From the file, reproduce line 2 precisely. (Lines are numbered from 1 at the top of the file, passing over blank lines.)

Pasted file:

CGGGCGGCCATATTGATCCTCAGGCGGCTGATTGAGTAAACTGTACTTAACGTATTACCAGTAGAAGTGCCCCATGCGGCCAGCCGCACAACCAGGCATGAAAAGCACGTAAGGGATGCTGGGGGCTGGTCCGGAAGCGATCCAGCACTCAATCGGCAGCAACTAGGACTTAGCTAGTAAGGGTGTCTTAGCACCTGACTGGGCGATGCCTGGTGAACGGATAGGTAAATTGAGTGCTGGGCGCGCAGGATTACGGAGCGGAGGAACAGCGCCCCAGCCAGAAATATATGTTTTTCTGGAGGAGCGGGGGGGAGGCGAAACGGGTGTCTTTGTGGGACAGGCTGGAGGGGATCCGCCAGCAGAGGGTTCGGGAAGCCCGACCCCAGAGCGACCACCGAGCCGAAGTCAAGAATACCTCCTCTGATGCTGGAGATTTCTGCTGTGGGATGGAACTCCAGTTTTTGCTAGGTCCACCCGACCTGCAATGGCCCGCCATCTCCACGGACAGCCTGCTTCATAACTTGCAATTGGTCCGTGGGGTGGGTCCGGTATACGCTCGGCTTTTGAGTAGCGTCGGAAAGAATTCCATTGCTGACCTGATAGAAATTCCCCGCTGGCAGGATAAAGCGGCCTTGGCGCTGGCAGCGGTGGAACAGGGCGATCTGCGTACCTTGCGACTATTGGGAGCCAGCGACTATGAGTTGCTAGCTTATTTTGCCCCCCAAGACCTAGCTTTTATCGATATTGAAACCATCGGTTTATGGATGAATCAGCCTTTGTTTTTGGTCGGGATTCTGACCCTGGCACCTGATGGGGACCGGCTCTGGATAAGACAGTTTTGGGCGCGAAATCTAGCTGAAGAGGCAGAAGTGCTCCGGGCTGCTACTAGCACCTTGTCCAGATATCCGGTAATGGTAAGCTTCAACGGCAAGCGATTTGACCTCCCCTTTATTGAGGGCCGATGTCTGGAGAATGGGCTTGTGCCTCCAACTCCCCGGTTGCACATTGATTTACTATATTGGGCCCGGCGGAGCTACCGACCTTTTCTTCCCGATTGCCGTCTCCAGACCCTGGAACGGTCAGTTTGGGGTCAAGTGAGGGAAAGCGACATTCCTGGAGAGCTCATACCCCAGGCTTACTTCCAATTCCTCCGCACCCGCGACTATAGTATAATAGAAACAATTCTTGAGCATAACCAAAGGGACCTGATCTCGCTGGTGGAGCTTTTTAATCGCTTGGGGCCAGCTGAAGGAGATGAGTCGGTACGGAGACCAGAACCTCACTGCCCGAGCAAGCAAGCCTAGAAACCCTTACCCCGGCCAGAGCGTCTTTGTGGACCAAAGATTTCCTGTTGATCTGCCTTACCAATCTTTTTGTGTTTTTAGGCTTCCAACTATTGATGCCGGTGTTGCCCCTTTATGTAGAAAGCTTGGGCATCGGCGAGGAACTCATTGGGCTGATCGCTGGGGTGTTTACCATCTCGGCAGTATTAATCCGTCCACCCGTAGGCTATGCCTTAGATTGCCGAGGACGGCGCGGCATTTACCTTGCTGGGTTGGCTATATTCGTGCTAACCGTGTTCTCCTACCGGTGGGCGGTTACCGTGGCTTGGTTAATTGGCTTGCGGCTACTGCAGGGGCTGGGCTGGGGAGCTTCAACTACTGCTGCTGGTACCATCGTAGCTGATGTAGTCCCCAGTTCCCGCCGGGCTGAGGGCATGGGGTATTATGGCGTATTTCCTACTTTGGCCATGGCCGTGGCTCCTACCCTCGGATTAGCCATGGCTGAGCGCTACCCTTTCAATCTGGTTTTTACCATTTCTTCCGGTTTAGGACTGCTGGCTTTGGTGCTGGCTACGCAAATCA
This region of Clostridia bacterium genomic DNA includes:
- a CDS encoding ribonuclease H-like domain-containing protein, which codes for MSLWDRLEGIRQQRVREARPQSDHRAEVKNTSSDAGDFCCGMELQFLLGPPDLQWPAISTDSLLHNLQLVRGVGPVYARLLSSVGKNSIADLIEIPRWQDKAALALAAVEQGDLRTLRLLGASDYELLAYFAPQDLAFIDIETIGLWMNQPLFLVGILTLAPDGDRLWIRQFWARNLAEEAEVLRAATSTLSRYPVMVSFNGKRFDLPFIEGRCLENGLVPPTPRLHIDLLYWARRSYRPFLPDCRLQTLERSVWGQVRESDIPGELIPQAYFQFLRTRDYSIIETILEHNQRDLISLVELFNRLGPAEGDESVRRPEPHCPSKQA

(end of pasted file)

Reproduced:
This region of Clostridia bacterium genomic DNA includes: